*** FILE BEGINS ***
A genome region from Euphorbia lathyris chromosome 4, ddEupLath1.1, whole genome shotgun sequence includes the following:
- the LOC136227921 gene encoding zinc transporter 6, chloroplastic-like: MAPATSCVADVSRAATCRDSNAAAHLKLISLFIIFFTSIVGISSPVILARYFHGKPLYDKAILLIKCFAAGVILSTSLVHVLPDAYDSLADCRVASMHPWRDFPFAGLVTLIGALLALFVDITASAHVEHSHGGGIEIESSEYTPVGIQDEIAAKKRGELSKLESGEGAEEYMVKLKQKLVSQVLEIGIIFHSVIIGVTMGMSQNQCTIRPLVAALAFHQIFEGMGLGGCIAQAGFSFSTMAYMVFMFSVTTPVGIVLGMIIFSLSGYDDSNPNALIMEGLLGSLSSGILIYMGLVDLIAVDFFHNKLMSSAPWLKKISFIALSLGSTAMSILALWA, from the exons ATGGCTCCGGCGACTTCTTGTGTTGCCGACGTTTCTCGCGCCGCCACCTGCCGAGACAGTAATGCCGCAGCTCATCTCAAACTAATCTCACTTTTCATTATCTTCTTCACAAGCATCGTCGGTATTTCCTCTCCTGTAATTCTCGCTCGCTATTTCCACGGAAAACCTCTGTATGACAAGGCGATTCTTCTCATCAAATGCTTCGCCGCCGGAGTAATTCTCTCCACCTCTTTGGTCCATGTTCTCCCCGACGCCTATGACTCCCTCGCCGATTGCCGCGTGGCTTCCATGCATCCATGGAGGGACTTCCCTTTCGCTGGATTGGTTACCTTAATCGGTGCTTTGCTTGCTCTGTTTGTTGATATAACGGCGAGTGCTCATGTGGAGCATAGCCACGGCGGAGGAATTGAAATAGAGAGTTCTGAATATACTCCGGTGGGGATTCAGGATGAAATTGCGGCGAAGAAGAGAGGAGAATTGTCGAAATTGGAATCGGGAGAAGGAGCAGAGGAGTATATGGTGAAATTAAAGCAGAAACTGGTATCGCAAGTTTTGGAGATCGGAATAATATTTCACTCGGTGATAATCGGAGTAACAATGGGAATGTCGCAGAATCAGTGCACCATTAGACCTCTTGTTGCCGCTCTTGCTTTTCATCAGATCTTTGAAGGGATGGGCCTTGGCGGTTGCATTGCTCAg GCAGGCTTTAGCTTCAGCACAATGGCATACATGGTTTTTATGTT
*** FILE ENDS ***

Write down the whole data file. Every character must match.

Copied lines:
A genome region from Euphorbia lathyris chromosome 4, ddEupLath1.1, whole genome shotgun sequence includes the following:
- the LOC136227921 gene encoding zinc transporter 6, chloroplastic-like: MAPATSCVADVSRAATCRDSNAAAHLKLISLFIIFFTSIVGISSPVILARYFHGKPLYDKAILLIKCFAAGVILSTSLVHVLPDAYDSLADCRVASMHPWRDFPFAGLVTLIGALLALFVDITASAHVEHSHGGGIEIESSEYTPVGIQDEIAAKKRGELSKLESGEGAEEYMVKLKQKLVSQVLEIGIIFHSVIIGVTMGMSQNQCTIRPLVAALAFHQIFEGMGLGGCIAQAGFSFSTMAYMVFMFSVTTPVGIVLGMIIFSLSGYDDSNPNALIMEGLLGSLSSGILIYMGLVDLIAVDFFHNKLMSSAPWLKKISFIALSLGSTAMSILALWA, from the exons ATGGCTCCGGCGACTTCTTGTGTTGCCGACGTTTCTCGCGCCGCCACCTGCCGAGACAGTAATGCCGCAGCTCATCTCAAACTAATCTCACTTTTCATTATCTTCTTCACAAGCATCGTCGGTATTTCCTCTCCTGTAATTCTCGCTCGCTATTTCCACGGAAAACCTCTGTATGACAAGGCGATTCTTCTCATCAAATGCTTCGCCGCCGGAGTAATTCTCTCCACCTCTTTGGTCCATGTTCTCCCCGACGCCTATGACTCCCTCGCCGATTGCCGCGTGGCTTCCATGCATCCATGGAGGGACTTCCCTTTCGCTGGATTGGTTACCTTAATCGGTGCTTTGCTTGCTCTGTTTGTTGATATAACGGCGAGTGCTCATGTGGAGCATAGCCACGGCGGAGGAATTGAAATAGAGAGTTCTGAATATACTCCGGTGGGGATTCAGGATGAAATTGCGGCGAAGAAGAGAGGAGAATTGTCGAAATTGGAATCGGGAGAAGGAGCAGAGGAGTATATGGTGAAATTAAAGCAGAAACTGGTATCGCAAGTTTTGGAGATCGGAATAATATTTCACTCGGTGATAATCGGAGTAACAATGGGAATGTCGCAGAATCAGTGCACCATTAGACCTCTTGTTGCCGCTCTTGCTTTTCATCAGATCTTTGAAGGGATGGGCCTTGGCGGTTGCATTGCTCAg GCAGGCTTTAGCTTCAGCACAATGGCATACATGGTTTTTATGTT